As you may know, Israel is about the size of New Jersey and has a population smaller than that of Los Angeles. The 22 surrounding Arab League countries have a combined land mass of over five million square miles (one and a half times bigger than the United States), and a population of over 475,000,000. If the Arab League’s territory were a football field, Israel would take up about as much space as a Honda Civic.

Jews lived in the Muslim world for centuries. Nearly every Arab country had Jewish ghettos, as exemplified by Morrocco’s 15th century segregated mellah neighborhoods, where Jews were forced to live. Jews were in constant risk, with pogroms like the Granada massacre in Muslim Spain in 1066, which resulted in the slaughter of 4,000 Jews.

More recently, in 1929, Arabs killed dozens of Jews in a bloody pogrom in Hebron. In 1941, over 180 Iraqi Jews were murdered by mobs in Baghdad and Basra who screamed “Itbah al Yahud” (slaughter the Jews). Jews were also killed in pogroms in Cairo in 1947, among numerous attacks of this kind throughout the 1940s.

And then, in 1948, the Arab countries violently expelled their 800,000 Jewish residents and caused them to flee, penniless and dispossessed to the newly formed State of Israel. If you want a comparison to Nazi deportation and ghettoization of Jews, you might want to take look at this event, which hardly ever gets mentioned in all the hot-headed condemnation of Jewish treatment of Palestinian refugees.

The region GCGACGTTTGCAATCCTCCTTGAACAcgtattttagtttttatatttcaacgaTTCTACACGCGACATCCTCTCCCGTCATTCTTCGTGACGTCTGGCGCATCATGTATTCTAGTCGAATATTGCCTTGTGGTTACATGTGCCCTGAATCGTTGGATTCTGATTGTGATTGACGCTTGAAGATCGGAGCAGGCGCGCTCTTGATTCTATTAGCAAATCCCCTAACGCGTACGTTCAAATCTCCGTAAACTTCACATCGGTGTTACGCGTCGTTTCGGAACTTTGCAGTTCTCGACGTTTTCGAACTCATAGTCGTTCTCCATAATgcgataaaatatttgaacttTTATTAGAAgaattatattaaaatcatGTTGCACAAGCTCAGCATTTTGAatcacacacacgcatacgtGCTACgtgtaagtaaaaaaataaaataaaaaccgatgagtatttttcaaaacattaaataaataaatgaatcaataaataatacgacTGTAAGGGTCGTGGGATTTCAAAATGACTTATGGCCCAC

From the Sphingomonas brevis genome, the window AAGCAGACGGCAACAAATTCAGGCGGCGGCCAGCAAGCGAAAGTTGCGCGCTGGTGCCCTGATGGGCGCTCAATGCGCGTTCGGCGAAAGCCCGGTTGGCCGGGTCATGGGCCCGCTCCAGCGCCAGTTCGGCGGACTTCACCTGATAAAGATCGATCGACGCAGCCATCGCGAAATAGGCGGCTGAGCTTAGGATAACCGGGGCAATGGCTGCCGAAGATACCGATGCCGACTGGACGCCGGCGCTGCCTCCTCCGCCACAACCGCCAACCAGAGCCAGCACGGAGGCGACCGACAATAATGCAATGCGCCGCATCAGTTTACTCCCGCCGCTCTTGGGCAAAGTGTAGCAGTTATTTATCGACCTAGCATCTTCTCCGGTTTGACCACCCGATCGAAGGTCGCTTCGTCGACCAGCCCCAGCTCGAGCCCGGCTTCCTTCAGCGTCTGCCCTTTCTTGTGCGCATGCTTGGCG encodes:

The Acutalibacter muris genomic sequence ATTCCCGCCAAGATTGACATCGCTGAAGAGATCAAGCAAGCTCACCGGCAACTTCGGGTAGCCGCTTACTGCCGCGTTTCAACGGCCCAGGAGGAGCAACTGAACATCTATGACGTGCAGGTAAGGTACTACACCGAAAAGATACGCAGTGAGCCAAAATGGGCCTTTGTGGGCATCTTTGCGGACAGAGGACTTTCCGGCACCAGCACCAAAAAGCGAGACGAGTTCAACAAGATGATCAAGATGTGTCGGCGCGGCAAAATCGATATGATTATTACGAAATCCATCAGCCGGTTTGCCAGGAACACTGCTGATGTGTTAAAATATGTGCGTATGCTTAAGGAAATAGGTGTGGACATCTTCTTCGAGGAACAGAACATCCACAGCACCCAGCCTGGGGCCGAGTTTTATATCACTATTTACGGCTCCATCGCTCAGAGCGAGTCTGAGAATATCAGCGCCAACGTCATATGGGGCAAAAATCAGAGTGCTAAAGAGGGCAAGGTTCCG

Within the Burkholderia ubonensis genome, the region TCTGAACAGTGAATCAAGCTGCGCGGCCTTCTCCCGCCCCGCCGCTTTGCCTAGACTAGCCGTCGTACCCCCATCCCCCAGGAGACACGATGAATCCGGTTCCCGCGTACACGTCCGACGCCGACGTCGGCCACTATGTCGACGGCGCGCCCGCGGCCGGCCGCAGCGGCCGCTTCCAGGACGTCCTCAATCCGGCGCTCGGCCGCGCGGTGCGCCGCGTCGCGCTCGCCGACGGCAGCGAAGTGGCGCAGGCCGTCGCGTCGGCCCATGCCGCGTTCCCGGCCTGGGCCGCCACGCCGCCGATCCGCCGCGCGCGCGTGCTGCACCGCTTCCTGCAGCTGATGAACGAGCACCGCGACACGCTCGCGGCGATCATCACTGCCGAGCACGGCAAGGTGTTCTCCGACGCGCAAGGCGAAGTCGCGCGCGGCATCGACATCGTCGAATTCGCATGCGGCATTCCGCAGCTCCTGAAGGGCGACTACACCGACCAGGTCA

With this in mind, you can make a compelling argument that it is Israel, not Gaza, that’s the real ghetto here. It’s a miniscule, walled off outpost where the Jews of the region live under constant threat of annihilation. This is not a wild accusation. It’s a fact based on many public (and proudly pronounced) statements of intention from Arab leaders.

The October 7 attack starts to look different if you understand it to be simply the latest in a 1,400-year history of pogroms against Jews in the Arab world. As has happened innumerable times in the past, Arabs decided to perpetrate a mass slaughter against Jews. They breached the wall of the Jewish “ghetto” that is the State of Israel and commenced to shoot, burn, behead, and rape Jews – just as they’ve done in the past.

The only difference today is that the Jews have the capability to defend themselves. Instead of being defenseless victims, Jews are now armed and ready to fight back. This flipping of the script is confusing to the world. How dare they? How dare the Jews fight killing with killing? Well, that’s what we’re doing, so get used to it.

 

About the Author
Hugh Taylor is an observant Jewish writer and essayist whose work has appeared in The Daily Beast, Huffington Post, and The Washington Spectator. He has worked at Silicon Valley startups and in the Fortune 100. He earned his BA and MBA at Harvard University.